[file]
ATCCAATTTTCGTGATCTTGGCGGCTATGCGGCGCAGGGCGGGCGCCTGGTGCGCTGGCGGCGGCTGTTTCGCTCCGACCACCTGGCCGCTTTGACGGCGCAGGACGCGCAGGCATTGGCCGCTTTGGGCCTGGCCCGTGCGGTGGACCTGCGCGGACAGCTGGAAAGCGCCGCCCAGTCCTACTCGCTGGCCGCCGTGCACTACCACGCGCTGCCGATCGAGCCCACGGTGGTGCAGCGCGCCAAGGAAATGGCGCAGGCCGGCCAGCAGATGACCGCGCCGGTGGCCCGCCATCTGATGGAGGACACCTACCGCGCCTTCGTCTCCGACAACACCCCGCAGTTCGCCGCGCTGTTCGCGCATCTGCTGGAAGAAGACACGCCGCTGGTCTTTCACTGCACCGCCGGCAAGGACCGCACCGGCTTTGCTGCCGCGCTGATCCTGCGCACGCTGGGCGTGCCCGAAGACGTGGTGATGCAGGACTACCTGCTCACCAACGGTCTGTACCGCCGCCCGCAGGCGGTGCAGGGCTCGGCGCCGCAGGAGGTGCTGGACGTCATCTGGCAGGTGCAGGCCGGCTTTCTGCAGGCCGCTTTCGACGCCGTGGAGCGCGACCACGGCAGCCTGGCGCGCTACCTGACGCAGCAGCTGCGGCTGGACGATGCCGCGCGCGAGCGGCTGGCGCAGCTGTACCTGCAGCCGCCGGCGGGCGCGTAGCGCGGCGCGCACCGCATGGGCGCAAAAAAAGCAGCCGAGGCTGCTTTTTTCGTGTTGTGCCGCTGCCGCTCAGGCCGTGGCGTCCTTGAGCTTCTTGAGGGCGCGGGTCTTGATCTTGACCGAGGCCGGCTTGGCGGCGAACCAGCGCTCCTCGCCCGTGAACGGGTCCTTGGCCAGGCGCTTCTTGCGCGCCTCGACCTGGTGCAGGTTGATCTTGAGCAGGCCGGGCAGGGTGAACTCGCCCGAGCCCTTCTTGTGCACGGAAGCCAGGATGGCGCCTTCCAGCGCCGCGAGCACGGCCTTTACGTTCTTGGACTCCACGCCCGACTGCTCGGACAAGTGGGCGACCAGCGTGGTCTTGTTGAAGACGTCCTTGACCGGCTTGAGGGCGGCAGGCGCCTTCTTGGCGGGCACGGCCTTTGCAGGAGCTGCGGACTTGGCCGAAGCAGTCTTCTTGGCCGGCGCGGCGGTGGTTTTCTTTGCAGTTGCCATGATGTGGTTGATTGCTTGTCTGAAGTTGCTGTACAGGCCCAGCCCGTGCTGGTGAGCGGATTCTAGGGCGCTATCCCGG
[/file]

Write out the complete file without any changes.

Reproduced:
ATCCAATTTTCGTGATCTTGGCGGCTATGCGGCGCAGGGCGGGCGCCTGGTGCGCTGGCGGCGGCTGTTTCGCTCCGACCACCTGGCCGCTTTGACGGCGCAGGACGCGCAGGCATTGGCCGCTTTGGGCCTGGCCCGTGCGGTGGACCTGCGCGGACAGCTGGAAAGCGCCGCCCAGTCCTACTCGCTGGCCGCCGTGCACTACCACGCGCTGCCGATCGAGCCCACGGTGGTGCAGCGCGCCAAGGAAATGGCGCAGGCCGGCCAGCAGATGACCGCGCCGGTGGCCCGCCATCTGATGGAGGACACCTACCGCGCCTTCGTCTCCGACAACACCCCGCAGTTCGCCGCGCTGTTCGCGCATCTGCTGGAAGAAGACACGCCGCTGGTCTTTCACTGCACCGCCGGCAAGGACCGCACCGGCTTTGCTGCCGCGCTGATCCTGCGCACGCTGGGCGTGCCCGAAGACGTGGTGATGCAGGACTACCTGCTCACCAACGGTCTGTACCGCCGCCCGCAGGCGGTGCAGGGCTCGGCGCCGCAGGAGGTGCTGGACGTCATCTGGCAGGTGCAGGCCGGCTTTCTGCAGGCCGCTTTCGACGCCGTGGAGCGCGACCACGGCAGCCTGGCGCGCTACCTGACGCAGCAGCTGCGGCTGGACGATGCCGCGCGCGAGCGGCTGGCGCAGCTGTACCTGCAGCCGCCGGCGGGCGCGTAGCGCGGCGCGCACCGCATGGGCGCAAAAAAAGCAGCCGAGGCTGCTTTTTTCGTGTTGTGCCGCTGCCGCTCAGGCCGTGGCGTCCTTGAGCTTCTTGAGGGCGCGGGTCTTGATCTTGACCGAGGCCGGCTTGGCGGCGAACCAGCGCTCCTCGCCCGTGAACGGGTCCTTGGCCAGGCGCTTCTTGCGCGCCTCGACCTGGTGCAGGTTGATCTTGAGCAGGCCGGGCAGGGTGAACTCGCCCGAGCCCTTCTTGTGCACGGAAGCCAGGATGGCGCCTTCCAGCGCCGCGAGCACGGCCTTTACGTTCTTGGACTCCACGCCCGACTGCTCGGACAAGTGGGCGACCAGCGTGGTCTTGTTGAAGACGTCCTTGACCGGCTTGAGGGCGGCAGGCGCCTTCTTGGCGGGCACGGCCTTTGCAGGAGCTGCGGACTTGGCCGAAGCAGTCTTCTTGGCCGGCGCGGCGGTGGTTTTCTTTGCAGTTGCCATGATGTGGTTGATTGCTTGTCTGAAGTTGCTGTACAGGCCCAGCCCGTGCTGGTGAGCGGATTCTAGGGCGCTATCCCGG